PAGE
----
In the recent abundance of social media pages and campaigns that focus on portraying a more extensive image of Africa, Lagos is one of the many cities that have been photographed and put on display. Not only because of its towering architecture and vast expanse of water, but also because of how well this resilient, rousing and restorative city capture the essence of Nigeria. Like New York, Lagos is viewed as less of a place and more of a feeling; the rambunctiousness of the yellow Danfo buses or the leafy trees that shade the milk colored house in Ikoyi evoke as much emotion as the people do.
Home to 17 million people and counting, the people of Lagos, or Lagosians as they have been dubbed, are some of the most captivating people in the world and there’s a man whose mission it is to make sure everyone knows this, one picture at a time. Tochi Ani, the photographer and curator behind the immensely successful Instagram page, Humans of Lagos isn’t very open to revealing information about himself or the page that has over 10,000 people talking.
“It [Humans of Lagos] was inspired by Humans Of New York, I've always had it in mind to start the Lagos version of HONY but I kept postponing. I eventually started in January of 2015 after a series of events that occurred in my life. I'll leave out the details out for now, but then, I needed a distraction.” Ani says over online chat.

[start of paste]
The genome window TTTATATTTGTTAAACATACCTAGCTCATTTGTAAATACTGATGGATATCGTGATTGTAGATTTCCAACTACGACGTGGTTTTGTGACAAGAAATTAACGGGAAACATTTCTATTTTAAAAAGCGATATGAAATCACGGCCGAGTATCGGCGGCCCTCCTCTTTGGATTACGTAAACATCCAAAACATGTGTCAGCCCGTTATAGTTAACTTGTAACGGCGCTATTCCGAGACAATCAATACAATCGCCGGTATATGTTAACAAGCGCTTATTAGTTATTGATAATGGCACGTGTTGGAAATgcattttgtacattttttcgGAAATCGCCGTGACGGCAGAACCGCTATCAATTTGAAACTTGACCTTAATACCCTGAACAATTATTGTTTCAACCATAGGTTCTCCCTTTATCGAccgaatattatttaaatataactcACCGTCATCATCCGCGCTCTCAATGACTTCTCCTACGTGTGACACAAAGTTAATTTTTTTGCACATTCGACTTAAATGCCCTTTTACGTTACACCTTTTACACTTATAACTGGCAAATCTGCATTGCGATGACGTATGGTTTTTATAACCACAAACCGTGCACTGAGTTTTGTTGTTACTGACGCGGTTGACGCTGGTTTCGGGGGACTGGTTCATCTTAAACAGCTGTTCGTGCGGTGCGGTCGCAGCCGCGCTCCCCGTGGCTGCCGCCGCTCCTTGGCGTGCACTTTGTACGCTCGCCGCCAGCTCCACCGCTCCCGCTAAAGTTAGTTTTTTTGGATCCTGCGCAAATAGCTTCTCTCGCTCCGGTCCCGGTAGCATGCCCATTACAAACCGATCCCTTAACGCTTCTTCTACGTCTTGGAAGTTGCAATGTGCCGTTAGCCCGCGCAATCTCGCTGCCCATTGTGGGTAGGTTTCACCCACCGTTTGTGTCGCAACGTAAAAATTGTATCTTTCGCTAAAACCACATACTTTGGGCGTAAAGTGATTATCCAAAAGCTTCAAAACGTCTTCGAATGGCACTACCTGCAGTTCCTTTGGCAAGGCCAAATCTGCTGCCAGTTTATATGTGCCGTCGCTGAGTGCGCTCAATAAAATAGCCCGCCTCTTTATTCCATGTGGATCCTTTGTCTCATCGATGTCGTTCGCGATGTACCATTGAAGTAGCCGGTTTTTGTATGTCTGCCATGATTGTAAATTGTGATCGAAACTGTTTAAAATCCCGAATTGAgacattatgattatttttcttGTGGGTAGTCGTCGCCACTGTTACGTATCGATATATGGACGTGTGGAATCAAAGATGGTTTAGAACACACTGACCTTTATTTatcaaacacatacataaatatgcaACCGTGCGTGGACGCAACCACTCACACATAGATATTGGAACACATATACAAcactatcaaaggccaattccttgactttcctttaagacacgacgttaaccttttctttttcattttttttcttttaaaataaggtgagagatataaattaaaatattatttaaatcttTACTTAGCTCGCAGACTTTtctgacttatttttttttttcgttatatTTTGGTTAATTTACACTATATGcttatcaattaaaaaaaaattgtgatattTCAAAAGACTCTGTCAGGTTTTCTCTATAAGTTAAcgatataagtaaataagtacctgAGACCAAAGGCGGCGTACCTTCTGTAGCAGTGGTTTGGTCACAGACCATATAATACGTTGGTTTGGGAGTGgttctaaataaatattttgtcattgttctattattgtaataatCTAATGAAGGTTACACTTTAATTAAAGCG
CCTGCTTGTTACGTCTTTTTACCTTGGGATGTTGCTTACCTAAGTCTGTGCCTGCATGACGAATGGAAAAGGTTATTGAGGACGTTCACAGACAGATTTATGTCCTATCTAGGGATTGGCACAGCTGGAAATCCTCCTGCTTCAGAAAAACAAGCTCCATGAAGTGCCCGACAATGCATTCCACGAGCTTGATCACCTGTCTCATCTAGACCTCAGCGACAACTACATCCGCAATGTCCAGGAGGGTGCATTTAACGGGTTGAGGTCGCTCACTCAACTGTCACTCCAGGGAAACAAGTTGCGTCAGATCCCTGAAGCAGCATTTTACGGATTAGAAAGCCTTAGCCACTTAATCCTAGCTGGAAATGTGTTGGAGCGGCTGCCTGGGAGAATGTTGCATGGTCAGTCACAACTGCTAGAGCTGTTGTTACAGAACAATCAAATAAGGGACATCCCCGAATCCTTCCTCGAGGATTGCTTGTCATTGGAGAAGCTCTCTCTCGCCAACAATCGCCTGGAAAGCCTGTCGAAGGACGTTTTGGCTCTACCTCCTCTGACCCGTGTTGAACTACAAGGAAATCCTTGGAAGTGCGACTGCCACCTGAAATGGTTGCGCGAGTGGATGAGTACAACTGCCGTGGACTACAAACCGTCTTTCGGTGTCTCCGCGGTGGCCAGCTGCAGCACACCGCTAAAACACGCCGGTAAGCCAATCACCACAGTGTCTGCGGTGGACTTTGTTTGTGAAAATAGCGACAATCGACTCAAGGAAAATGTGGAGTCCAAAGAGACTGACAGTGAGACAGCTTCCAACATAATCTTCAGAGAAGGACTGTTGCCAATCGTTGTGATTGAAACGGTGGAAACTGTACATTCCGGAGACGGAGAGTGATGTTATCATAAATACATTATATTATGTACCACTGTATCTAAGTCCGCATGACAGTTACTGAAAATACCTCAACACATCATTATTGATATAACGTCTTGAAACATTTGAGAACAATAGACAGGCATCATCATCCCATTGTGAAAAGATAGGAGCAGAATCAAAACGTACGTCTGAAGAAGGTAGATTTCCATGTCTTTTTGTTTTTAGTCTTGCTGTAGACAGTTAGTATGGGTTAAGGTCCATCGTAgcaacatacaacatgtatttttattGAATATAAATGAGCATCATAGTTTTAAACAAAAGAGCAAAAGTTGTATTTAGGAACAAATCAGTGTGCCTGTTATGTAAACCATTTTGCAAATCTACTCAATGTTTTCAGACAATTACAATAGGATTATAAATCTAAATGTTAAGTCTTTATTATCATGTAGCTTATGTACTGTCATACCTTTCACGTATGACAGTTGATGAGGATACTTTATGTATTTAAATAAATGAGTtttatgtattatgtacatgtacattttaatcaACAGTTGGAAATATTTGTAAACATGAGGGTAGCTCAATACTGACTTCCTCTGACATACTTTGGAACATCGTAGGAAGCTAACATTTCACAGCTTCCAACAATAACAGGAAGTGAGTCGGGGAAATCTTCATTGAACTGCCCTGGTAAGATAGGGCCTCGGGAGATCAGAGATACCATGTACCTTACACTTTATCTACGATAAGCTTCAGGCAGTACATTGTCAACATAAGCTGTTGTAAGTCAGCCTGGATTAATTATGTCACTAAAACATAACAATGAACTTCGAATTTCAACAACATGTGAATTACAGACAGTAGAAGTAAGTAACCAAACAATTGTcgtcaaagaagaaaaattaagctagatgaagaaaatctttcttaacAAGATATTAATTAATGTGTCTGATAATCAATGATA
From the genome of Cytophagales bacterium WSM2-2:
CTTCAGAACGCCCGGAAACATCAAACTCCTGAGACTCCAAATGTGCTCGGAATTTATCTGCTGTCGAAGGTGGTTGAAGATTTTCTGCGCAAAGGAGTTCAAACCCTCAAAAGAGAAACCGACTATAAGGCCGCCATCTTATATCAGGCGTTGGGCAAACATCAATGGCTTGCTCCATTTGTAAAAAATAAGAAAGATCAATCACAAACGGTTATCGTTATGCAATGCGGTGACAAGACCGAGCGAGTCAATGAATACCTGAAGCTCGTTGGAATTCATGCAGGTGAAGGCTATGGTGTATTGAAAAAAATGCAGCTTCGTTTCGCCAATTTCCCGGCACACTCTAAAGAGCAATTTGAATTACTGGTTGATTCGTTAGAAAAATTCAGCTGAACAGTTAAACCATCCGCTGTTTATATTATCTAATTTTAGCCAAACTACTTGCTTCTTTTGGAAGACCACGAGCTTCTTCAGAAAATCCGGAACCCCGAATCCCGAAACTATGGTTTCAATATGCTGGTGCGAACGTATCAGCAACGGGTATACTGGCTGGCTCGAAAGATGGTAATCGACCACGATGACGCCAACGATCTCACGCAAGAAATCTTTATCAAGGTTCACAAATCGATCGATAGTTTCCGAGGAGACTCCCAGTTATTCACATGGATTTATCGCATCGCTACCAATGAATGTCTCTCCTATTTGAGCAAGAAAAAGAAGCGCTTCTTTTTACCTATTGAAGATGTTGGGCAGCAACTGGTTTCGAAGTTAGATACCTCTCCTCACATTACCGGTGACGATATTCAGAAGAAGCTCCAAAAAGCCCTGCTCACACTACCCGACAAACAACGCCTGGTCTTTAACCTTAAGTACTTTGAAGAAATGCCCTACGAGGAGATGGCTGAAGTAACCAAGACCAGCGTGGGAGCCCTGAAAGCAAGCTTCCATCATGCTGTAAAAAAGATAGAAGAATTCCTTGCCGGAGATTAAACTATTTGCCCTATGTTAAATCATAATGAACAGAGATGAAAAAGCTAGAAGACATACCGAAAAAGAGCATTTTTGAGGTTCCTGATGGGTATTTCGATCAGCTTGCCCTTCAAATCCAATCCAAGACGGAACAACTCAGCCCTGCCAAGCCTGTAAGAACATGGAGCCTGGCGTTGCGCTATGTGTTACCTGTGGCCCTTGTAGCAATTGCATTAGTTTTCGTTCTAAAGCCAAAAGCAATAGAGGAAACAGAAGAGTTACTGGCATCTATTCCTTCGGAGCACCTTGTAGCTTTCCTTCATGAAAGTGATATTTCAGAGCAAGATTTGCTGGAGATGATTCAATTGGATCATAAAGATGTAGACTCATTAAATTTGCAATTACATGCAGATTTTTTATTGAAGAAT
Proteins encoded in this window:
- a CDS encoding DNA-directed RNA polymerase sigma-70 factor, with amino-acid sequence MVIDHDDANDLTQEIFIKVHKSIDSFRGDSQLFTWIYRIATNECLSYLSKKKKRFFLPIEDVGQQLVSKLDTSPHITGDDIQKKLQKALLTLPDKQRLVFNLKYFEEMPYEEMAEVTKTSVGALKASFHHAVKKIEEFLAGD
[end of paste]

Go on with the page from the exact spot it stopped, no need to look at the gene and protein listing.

Like its New York counterpart, the page is a colorful look at the lives of everyday Lagosians, it features an image of a different Lagos city resident accompanied by a short anecdote about the subjects life. Ani tends to aim his lens at the middle class or sometimes, lower middle class citizens from industrial neighborhoods like Surulere and Yaba, a choice he claims is not intentional but rather a result of who responds to his advances. The subjects reveal to him their hopes, dreams and even disappointments in the matter-of-fact way that Lagosians are known to approach everything. According to Ani, whose subjects range from schoolteachers to bus drivers and even little children, the people he approaches aren’t prompted to reveal a particularly interesting tidbit about their lives, that is something they offer up on their own. “People are always willing to share but no one cares enough to ask or listen.”